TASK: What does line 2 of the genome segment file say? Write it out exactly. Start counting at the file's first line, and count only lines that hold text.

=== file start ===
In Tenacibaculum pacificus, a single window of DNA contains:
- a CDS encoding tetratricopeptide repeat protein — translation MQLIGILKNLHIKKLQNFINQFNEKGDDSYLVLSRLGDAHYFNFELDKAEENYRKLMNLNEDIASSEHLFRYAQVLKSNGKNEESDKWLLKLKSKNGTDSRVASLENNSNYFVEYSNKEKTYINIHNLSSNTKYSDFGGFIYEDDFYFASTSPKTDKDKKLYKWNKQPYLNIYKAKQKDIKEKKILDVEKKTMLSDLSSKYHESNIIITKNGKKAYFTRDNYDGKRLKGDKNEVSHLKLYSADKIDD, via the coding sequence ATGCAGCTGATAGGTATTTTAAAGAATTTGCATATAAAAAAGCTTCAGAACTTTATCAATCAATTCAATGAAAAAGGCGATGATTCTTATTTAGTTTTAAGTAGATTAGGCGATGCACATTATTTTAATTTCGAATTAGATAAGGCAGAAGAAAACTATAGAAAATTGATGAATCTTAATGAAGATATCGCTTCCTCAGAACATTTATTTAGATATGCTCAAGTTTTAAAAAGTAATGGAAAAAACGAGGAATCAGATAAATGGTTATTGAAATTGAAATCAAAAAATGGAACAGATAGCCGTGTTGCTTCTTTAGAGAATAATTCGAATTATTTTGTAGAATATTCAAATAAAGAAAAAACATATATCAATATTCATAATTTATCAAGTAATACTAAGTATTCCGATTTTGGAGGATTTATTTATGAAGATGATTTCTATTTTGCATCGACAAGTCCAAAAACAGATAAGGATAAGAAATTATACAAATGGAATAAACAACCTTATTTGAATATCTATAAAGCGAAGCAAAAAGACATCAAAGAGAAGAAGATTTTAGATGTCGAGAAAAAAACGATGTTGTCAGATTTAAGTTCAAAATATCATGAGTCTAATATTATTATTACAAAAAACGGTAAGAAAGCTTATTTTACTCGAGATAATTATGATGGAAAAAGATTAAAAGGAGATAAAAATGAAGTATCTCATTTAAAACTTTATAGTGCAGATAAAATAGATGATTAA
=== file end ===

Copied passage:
- a CDS encoding tetratricopeptide repeat protein — translation MQLIGILKNLHIKKLQNFINQFNEKGDDSYLVLSRLGDAHYFNFELDKAEENYRKLMNLNEDIASSEHLFRYAQVLKSNGKNEESDKWLLKLKSKNGTDSRVASLENNSNYFVEYSNKEKTYINIHNLSSNTKYSDFGGFIYEDDFYFASTSPKTDKDKKLYKWNKQPYLNIYKAKQKDIKEKKILDVEKKTMLSDLSSKYHESNIIITKNGKKAYFTRDNYDGKRLKGDKNEVSHLKLYSADKIDD, via the coding sequence ATGCAGCTGATAGGTATTTTAAAGAATTTGCATATAAAAAAGCTTCAGAACTTTATCAATCAATTCAATGAAAAAGGCGATGATTCTTATTTAGTTTTAAGTAGATTAGGCGATGCACATTATTTTAATTTCGAATTAGATAAGGCAGAAGAAAACTATAGAAAATTGATGAATCTTAATGAAGATATCGCTTCCTCAGAACATTTATTTAGATATGCTCAAGTTTTAAAAAGTAATGGAAAAAACGAGGAATCAGATAAATGGTTATTGAAATTGAAATCAAAAAATGGAACAGATAGCCGTGTTGCTTCTTTAGAGAATAATTCGAATTATTTTGTAGAATATTCAAATAAAGAAAAAACATATATCAATATTCATAATTTATCAAGTAATACTAAGTATTCCGATTTTGGAGGATTTATTTATGAAGATGATTTCTATTTTGCATCGACAAGTCCAAAAACAGATAAGGATAAGAAATTATACAAATGGAATAAACAACCTTATTTGAATATCTATAAAGCGAAGCAAAAAGACATCAAAGAGAAGAAGATTTTAGATGTCGAGAAAAAAACGATGTTGTCAGATTTAAGTTCAAAATATCATGAGTCTAATATTATTATTACAAAAAACGGTAAGAAAGCTTATTTTACTCGAGATAATTATGATGGAAAAAGATTAAAAGGAGATAAAAATGAAGTATCTCATTTAAAACTTTATAGTGCAGATAAAATAGATGATTAA